openSUSE Tumbleweed is always getting the latest GNU/Linux technologies and Open Source applications, and today we're happy to inform you that the Linux 4.9 kernel finally made its way into the software repos of the distributions, along with cleaned up configuration settings for the Mesa 3D Graphics Library.

  • Modern and secure instant messaging

    I now have an XMPP setup which has all the features of the recent fancy chat systems, and on top of that it runs, client and server, on Free Software, which can be audited, it is federated and I can self-host my own server in my own VPS if I want to, with packages supported in Debian.

  • Qseven COM offers Apollo Lake and a security chip

    Portwell’s “PQ7-M108” is a Linux-friendly Qseven COM with Intel Apollo Lake SoCs, up to 8GB of LPDDR4 and 64GB eMMC, -40 to 85°C support, and a security IC.

Leftovers: Software

Filed under
Software

Leftovers: OSS and Sharing

Filed under
OSS
  • Tips for non-native English speakers working on open source projects

    The primary language of most open source projects is English, but open source users and contributors span the globe. Non-native speakers face many communication and cultural challenges when participating in the ecosystem.

    In this article, we will share challenges, how to overcome them, and best practices for easing onboarding of non-native speakers, as non-native English speakers and contributors to OpenStack. We are based in Japan, Brazil, and China, and work daily with the huge OpenStack community that is spread around the world.

    The official language of OpenStack is English, which means we communicate daily as non-native speakers.

  • How companies can help employees contribute to open source

    I'm a part of the Drupal community, which has more than 100,000 active contributors worldwide. And among them is a growing group of employees who are encouraged by their employers to contribute to open source.

    These days, finding a seasoned developer whose resume or CV doesn't mention an open source contributionor two (or more) is rare. The best developers know it matters, and it's becoming normal for contributions to help you get, or keep, a job. If you're an employer in technology, you know that. So how can you help your employees contribute to open source?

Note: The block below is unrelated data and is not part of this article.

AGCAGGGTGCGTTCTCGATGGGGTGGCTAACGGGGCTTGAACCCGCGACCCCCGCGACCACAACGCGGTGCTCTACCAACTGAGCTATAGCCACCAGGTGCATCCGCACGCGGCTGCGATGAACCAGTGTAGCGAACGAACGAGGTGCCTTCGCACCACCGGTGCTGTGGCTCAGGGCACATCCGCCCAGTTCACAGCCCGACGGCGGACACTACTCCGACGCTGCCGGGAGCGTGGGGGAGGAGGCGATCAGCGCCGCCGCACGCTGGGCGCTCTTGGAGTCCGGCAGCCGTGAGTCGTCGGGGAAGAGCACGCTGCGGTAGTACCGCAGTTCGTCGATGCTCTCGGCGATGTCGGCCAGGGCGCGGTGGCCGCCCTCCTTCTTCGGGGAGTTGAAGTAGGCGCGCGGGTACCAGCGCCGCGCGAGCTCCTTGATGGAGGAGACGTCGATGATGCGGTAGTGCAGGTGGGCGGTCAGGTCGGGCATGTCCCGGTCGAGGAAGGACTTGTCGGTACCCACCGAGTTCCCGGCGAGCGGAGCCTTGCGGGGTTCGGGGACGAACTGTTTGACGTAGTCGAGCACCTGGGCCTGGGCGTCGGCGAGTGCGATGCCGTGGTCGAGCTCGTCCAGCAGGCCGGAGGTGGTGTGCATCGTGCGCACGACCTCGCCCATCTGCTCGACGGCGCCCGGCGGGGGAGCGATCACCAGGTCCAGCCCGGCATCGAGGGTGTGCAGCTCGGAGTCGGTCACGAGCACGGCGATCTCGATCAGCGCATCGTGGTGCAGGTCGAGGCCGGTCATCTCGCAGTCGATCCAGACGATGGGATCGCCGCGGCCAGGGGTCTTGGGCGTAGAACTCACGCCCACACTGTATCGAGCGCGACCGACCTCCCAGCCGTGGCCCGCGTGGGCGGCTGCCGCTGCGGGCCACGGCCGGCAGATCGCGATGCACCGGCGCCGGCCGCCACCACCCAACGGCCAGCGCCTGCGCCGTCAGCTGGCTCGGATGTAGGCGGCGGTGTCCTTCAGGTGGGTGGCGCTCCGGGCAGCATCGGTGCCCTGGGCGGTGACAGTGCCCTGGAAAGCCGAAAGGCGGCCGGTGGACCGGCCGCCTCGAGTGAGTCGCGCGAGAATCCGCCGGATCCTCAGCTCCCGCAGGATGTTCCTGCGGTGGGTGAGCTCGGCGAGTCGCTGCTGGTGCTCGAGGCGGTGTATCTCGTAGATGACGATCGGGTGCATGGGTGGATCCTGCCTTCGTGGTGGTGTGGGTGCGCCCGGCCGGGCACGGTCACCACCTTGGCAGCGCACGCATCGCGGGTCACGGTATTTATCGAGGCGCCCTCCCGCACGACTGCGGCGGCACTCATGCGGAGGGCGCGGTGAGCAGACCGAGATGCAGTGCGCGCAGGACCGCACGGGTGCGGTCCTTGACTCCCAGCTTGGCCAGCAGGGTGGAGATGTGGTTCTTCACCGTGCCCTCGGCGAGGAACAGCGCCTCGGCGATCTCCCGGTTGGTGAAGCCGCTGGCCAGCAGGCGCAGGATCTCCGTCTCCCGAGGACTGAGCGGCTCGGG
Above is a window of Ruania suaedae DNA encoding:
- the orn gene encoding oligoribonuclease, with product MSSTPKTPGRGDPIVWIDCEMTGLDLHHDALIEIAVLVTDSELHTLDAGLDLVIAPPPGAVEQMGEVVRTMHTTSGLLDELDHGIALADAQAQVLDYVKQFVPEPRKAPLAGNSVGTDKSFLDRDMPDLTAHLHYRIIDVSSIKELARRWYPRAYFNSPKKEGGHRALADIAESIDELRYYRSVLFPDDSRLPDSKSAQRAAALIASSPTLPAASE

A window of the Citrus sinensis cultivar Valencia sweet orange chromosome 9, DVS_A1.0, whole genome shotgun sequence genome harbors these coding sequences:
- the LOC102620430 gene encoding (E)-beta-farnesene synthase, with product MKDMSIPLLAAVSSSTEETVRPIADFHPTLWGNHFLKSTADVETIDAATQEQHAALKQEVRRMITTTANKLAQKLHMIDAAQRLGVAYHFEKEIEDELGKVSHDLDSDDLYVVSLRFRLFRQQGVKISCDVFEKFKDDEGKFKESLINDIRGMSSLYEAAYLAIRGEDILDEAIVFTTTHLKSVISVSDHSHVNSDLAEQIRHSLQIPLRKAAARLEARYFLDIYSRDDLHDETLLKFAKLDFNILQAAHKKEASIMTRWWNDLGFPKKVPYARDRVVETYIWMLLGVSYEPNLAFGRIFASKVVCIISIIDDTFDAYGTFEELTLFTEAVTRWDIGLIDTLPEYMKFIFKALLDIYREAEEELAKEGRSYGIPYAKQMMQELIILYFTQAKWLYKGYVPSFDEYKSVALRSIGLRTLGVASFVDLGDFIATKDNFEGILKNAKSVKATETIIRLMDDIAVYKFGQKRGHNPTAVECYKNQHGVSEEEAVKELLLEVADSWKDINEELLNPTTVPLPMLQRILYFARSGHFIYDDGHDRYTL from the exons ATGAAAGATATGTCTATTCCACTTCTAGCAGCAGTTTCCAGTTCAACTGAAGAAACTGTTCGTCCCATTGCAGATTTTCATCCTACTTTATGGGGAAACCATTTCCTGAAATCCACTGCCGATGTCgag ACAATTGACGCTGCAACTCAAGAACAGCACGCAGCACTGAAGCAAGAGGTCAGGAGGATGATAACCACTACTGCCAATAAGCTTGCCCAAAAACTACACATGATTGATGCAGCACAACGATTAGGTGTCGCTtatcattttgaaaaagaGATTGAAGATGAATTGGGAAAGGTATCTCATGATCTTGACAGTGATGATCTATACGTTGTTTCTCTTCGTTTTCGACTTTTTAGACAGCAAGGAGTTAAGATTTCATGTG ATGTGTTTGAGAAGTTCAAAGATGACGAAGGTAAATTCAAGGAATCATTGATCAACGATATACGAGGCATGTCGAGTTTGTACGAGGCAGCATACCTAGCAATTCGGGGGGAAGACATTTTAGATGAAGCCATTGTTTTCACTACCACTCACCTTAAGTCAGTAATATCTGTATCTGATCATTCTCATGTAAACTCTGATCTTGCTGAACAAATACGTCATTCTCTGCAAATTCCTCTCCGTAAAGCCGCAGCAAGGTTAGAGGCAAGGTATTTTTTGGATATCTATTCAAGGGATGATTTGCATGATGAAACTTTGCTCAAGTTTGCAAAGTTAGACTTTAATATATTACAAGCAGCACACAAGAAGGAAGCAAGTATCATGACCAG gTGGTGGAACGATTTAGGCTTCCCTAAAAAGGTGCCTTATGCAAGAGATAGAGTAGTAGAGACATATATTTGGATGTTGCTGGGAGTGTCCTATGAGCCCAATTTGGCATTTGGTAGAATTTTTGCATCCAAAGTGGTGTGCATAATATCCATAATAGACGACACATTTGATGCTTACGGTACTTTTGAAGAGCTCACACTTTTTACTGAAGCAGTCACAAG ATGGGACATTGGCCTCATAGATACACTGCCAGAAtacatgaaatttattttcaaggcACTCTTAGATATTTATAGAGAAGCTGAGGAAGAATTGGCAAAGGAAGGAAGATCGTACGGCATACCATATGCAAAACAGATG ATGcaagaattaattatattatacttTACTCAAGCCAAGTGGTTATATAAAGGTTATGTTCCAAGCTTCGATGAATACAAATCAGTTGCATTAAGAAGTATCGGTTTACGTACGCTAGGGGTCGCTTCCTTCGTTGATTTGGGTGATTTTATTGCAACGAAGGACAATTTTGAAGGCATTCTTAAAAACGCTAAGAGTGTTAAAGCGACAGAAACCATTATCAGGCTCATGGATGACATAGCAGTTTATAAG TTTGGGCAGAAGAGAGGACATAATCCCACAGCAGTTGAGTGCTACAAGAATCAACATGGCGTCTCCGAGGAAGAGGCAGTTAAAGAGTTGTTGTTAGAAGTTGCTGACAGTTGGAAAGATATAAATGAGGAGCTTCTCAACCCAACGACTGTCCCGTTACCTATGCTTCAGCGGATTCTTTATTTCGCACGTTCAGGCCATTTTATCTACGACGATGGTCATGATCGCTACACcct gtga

• Open Networking Summit Returns With New and Enhanced Format for 2017; Call for Proposals Closes Jan 21
  • Report Notes OpenStack Gaining Traction with Telcos, and In Europe

    The OpenStack cloud computing platform is evolving in a number of notable new directions, notes Forrester's report OpenStack's Global Traction Expands For Its Newton Release. In particular, the report notes that OpenStack is gaining traction as a public cloud solution, and much of that trend is playing out in Europe. Additionally, telcos are flocking to OpenStack, says Forrester.

    Here are more details.

    “In the past year, telcos like CableLabs, SK Telecom, and Verizon have shelved their previous objections to the Neutron networking project and flocked to the OpenStack community, contributing features like Doctor,” notes the report. “Leading infrastructure & operations (I&O) professionals, application developers, and CIOs at firms like American Express, Disney, and Walmart have embraced OpenStack for their digital businesses. It’s the foundation of many private (and, increasingly, of many public) cloud services that give your company the agility it needs to respond to customer demand, from core systems to the mobile apps that deliver differentiated customer experiences.”